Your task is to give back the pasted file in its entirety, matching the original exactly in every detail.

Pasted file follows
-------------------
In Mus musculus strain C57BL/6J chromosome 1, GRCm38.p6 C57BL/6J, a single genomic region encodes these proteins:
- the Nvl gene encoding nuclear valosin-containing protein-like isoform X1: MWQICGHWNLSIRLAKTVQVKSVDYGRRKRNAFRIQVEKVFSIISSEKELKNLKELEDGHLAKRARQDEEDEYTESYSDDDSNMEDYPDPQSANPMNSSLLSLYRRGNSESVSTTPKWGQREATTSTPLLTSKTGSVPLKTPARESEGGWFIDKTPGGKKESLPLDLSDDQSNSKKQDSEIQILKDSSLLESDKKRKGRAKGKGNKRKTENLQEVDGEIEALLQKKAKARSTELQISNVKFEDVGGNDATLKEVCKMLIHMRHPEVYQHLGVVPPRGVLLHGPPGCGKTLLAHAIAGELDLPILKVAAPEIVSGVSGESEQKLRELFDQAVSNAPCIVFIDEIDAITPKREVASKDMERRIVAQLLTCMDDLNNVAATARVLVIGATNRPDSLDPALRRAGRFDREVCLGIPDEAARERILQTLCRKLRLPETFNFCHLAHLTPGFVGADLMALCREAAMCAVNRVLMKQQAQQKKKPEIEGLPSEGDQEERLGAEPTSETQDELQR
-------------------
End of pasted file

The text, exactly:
In Mus musculus strain C57BL/6J chromosome 1, GRCm38.p6 C57BL/6J, a single genomic region encodes these proteins:
- the Nvl gene encoding nuclear valosin-containing protein-like isoform X1: MWQICGHWNLSIRLAKTVQVKSVDYGRRKRNAFRIQVEKVFSIISSEKELKNLKELEDGHLAKRARQDEEDEYTESYSDDDSNMEDYPDPQSANPMNSSLLSLYRRGNSESVSTTPKWGQREATTSTPLLTSKTGSVPLKTPARESEGGWFIDKTPGGKKESLPLDLSDDQSNSKKQDSEIQILKDSSLLESDKKRKGRAKGKGNKRKTENLQEVDGEIEALLQKKAKARSTELQISNVKFEDVGGNDATLKEVCKMLIHMRHPEVYQHLGVVPPRGVLLHGPPGCGKTLLAHAIAGELDLPILKVAAPEIVSGVSGESEQKLRELFDQAVSNAPCIVFIDEIDAITPKREVASKDMERRIVAQLLTCMDDLNNVAATARVLVIGATNRPDSLDPALRRAGRFDREVCLGIPDEAARERILQTLCRKLRLPETFNFCHLAHLTPGFVGADLMALCREAAMCAVNRVLMKQQAQQKKKPEIEGLPSEGDQEERLGAEPTSETQDELQR